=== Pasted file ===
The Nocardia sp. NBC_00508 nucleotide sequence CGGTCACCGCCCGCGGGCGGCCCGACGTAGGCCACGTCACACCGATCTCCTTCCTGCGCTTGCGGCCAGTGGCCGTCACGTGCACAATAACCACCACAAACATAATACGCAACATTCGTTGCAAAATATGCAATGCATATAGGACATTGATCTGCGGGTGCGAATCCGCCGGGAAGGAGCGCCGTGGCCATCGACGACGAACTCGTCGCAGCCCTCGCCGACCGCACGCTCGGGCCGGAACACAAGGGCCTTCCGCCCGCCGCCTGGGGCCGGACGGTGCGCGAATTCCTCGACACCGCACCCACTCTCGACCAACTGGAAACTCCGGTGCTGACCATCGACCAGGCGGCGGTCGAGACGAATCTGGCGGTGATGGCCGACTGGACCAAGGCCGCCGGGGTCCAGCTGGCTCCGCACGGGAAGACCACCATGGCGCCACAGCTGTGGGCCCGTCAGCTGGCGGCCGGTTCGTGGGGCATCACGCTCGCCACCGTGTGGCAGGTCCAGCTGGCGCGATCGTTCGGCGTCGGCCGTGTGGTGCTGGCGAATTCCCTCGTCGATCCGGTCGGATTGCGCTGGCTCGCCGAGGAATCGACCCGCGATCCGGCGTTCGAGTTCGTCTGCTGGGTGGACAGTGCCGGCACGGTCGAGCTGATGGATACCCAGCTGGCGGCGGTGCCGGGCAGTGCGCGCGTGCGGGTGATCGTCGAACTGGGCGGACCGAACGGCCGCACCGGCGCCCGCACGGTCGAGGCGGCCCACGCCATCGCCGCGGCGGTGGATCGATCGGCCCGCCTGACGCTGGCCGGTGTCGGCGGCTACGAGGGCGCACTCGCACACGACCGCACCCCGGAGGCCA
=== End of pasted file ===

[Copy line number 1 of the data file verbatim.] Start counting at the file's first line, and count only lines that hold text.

The Nocardia sp. NBC_00508 nucleotide sequence CGGTCACCGCCCGCGGGCGGCCCGACGTAGGCCACGTCACACCGATCTCCTTCCTGCGCTTGCGGCCAGTGGCCGTCACGTGCACAATAACCACCACAAACATAATACGCAACATTCGTTGCAAAATATGCAATGCATATAGGACATTGATCTGCGGGTGCGAATCCGCCGGGAAGGAGCGCCGTGGCCATCGACGACGAACTCGTCGCAGCCCTCGCCGACCGCACGCTCGGGCCGGAACACAAGGGCCTTCCGCCCGCCGCCTGGGGCCGGACGGTGCGCGAATTCCTCGACACCGCACCCACTCTCGACCAACTGGAAACTCCGGTGCTGACCATCGACCAGGCGGCGGTCGAGACGAATCTGGCGGTGATGGCCGACTGGACCAAGGCCGCCGGGGTCCAGCTGGCTCCGCACGGGAAGACCACCATGGCGCCACAGCTGTGGGCCCGTCAGCTGGCGGCCGGTTCGTGGGGCATCACGCTCGCCACCGTGTGGCAGGTCCAGCTGGCGCGATCGTTCGGCGTCGGCCGTGTGGTGCTGGCGAATTCCCTCGTCGATCCGGTCGGATTGCGCTGGCTCGCCGAGGAATCGACCCGCGATCCGGCGTTCGAGTTCGTCTGCTGGGTGGACAGTGCCGGCACGGTCGAGCTGATGGATACCCAGCTGGCGGCGGTGCCGGGCAGTGCGCGCGTGCGGGTGATCGTCGAACTGGGCGGACCGAACGGCCGCACCGGCGCCCGCACGGTCGAGGCGGCCCACGCCATCGCCGCGGCGGTGGATCGATCGGCCCGCCTGACGCTGGCCGGTGTCGGCGGCTACGAGGGCGCACTCGCACACGACCGCACCCCGGAGGCCA